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Military intervention in a conflict without a reasonable prospect of success is unjustifiable, especially when it is done in the name of humanity. Couched in the debate on the responsibility to protect civilians from violence and drawing on traditional 'just war' principles, the central premise of this book is that humanitarian military intervention can be justified as a policy option only if decision makers can be reasonably sure that intervention will do more good than harm. This book asks, 'Have past humanitarian military interventions been successful?' It defines success as saving lives and sets out a methodology for estimating the number of lives saved by a particular military intervention. Analysis of 17 military operations in six conflict areas that were the defining cases of the 1990s-northern Iraq after the Gulf War, Somalia, Bosnia and Herzegovina, Rwanda, Kosovo and East Timor-shows that the majority were successful by this measure. In every conflict studied, however, some military interventions succeeded while others failed, raising the question, 'Why have some past interventions been more successful than others?' This book argues that the central factors determining whether a humanitarian intervention succeeds are the objectives of the intervention and the military strategy employed by the intervening states. Four types of humanitarian military intervention are offered: helping to deliver emergency aid, protecting aid operations, saving the victims of violence and defeating the perpetrators of violence. The focus on strategy within these four types allows an exploration of the political and military dimensions of humanitarian intervention and highlights the advantages and disadvantages of each of the four types. Humanitarian military intervention is controversial. Scepticism is always in order about the need to use military force because the consequences can be so dire. Yet it has become equally controversial not to intervene when a governmentsubjects its citizens to massive violation of their basic human rights. This book recognizes the limits of humanitarian intervention but does not shy away from suggesting how military force can save lives in extreme circumstances.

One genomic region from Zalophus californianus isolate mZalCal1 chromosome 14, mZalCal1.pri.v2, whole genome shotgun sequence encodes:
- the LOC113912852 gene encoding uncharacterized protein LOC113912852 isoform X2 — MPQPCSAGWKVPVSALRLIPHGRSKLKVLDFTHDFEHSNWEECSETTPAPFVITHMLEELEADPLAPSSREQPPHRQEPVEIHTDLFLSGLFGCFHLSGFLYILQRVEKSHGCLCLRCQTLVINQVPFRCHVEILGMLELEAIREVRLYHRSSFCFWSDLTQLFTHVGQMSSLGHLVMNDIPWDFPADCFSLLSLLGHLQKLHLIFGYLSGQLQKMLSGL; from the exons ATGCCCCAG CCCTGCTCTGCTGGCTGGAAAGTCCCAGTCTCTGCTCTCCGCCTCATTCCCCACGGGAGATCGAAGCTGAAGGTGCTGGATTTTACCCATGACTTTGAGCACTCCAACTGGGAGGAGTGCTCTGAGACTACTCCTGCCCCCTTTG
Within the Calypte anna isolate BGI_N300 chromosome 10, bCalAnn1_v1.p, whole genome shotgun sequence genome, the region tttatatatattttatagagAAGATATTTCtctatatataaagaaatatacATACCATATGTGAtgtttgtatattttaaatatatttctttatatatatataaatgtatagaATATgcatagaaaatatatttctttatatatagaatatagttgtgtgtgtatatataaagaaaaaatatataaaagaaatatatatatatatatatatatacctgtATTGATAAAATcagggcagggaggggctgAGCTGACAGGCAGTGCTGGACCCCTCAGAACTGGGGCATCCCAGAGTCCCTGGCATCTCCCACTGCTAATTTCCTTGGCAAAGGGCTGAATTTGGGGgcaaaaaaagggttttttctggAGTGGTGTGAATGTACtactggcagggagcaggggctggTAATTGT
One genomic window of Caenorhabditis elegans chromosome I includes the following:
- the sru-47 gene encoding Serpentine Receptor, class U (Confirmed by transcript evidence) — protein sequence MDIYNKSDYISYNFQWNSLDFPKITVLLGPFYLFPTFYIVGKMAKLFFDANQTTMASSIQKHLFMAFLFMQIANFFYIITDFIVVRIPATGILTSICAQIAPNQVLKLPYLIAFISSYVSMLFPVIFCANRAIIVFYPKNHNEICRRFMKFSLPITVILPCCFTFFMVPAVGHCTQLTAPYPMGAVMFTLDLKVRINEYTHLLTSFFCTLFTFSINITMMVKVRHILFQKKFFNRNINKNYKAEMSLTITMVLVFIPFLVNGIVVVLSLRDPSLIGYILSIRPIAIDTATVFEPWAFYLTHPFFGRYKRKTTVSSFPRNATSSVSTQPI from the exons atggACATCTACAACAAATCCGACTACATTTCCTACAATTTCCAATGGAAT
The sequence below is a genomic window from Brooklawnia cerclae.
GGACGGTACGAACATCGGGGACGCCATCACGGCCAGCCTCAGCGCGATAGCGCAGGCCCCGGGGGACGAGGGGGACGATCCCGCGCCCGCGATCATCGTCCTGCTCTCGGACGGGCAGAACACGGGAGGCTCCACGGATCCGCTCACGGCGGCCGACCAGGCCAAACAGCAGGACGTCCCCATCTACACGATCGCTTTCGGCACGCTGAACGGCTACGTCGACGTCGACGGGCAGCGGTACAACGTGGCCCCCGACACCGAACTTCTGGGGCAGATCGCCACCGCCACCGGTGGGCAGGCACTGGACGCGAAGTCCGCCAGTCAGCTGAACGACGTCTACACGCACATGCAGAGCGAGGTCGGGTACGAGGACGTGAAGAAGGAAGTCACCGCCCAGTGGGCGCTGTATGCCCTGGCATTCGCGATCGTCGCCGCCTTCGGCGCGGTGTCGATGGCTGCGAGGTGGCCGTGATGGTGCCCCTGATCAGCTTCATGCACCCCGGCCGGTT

If God Were a Human Rights Activist